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The inquisitive kids start the quest to find out the truth about their freaky grandparents and in the process stumble upon bizarre and scary evidence. Ostensibly a horror film, the film is occasionally insidious which advances to the climax which is a spine-chilling rescue operation for the kids to free themselves. Seething with grotesque imagery and a baffling turn of sequences, the film induces horror and claustrophobia through shaky camera footage especially in closed spaces like basements and sheds light on issues like dementia, incontinence, and old-age in general. Some critics have even touted it as the ‘deranged interpretation’ to ‘Hansel and Gretel’ in a more fearsome and unnerving way.

2. Unbreakable (2000)


Arguably one of the best works of director-screenwriter M. Night Shyamalan, Unbreakable is one of the most brilliant deconstructions of the superhero genre to date. Following his supernatural drama ‘The Sixth Sense’, it came at a time when the Marvel universe had not yet been built and so the film is also considered a lot ahead of its times. Unbreakable is the story of David Dunn (Bruce Willis) who solely survives a fatal train crash, is met by a comic book aficionado Elijah Price and then journeys into discovering that he is a superhero.

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The film borrows greatly from the comic book culture of America and even has numbers and data to back the facts up. But the unique aspect in the film is that Unbreakable presents its superhero devoid of the usual spectacle and pageant-ic armor. It has comic book elements strewn about in the entirety of the film- like David Dunn’s jacket as an alternate to the cape, weakness for water, the color scheme for hero and villain respectively, etc. Shyamalan also emphasized the human version of superheroes and villains and up until the denouement, he focuses on their individual parallel journeys and the horrendous traumas they had to deal with. All in all, Unbreakable is one of his best screenplays, and one of the most intriguing, realistic, and raw superhero films of all time.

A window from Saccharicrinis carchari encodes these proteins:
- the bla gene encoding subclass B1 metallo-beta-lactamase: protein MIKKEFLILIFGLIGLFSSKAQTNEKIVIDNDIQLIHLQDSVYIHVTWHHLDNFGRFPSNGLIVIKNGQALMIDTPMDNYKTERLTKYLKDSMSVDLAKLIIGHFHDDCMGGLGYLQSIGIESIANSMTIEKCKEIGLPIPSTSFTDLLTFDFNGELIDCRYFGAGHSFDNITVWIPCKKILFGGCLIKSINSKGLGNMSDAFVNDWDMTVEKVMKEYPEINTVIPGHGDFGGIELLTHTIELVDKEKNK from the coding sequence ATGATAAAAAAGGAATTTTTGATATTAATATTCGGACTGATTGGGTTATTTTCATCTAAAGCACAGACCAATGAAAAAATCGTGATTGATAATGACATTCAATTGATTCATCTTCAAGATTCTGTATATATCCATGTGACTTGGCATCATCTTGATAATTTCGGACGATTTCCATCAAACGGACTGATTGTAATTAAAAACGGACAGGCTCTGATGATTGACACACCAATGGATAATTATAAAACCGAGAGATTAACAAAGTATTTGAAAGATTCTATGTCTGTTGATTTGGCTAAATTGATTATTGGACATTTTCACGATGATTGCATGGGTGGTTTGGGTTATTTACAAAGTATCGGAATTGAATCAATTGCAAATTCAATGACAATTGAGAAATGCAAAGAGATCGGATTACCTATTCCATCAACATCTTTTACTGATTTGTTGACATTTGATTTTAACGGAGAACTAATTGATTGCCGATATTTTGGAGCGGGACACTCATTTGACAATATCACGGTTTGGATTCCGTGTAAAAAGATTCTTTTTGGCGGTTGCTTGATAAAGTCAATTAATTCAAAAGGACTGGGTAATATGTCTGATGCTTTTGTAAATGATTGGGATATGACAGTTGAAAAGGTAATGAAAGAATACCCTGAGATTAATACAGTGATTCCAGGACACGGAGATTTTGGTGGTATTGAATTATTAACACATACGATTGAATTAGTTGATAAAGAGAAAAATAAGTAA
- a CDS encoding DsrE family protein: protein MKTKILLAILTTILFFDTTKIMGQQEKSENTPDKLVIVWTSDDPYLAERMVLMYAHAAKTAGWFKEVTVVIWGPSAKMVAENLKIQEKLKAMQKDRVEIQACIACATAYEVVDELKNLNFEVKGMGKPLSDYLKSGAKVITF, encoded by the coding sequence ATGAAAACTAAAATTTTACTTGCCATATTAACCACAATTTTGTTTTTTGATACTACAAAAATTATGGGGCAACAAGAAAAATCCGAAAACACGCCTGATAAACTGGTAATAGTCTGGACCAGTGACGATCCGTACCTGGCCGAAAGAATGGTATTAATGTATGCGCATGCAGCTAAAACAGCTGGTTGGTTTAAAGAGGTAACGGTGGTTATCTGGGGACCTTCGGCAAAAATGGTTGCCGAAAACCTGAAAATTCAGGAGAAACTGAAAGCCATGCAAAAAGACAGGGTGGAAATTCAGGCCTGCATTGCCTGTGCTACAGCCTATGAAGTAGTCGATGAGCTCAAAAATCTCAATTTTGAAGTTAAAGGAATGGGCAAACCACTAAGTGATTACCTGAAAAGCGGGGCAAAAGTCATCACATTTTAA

1. The Sixth Sense (1999)

The Sixth Sense

It was a tough call to choose between ‘Unbreakable’ and ‘The Sixth Sense’ as Shyamalan’s best and the latter won by an iota of votes. Widely known as Shyamalan’s most successful films, The Sixth Sense was also one of his earlier works that showcased his sheer brilliance at filmmaking and managed to catch his viewers off guard owing to a commendable climax. The film is horror, thriller, and drama in bits, and while it eschews using age-old horror devices and ploys, it still manages to keep its viewers on the edge of their seats. M. Night Shyamalan uses subtle horror details to touch upon the genre and hence ends up creating a more flavorful and classical-feely film.

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The Sixth Sense is a story about a psychiatrist Crowe (Bruce Willis) and his child patient- 10-year-old Cole (Haley Joel Osment) who sees dead people. While both the psychiatrist and the kid are dealing with their own traumas and issues, they come together to be there for each other. The film is not conventionally horror or has any of the traditional terrorizing moments. Rather it has been designed with the cold and eerie vibe that is accentuated by the occasional depiction of bizarre events and appearances of frightful looking dead people. While ‘The Sixth Sense’ garnered a lot of appreciation and recognition for Shyamalan, it also established that his creative vision was a force to be reckoned with.

What do you think of our ranking? Would you have ranked them differently? Let us know in the comments below.

M. Night Shyamalan Links: IMDb, Wikipedia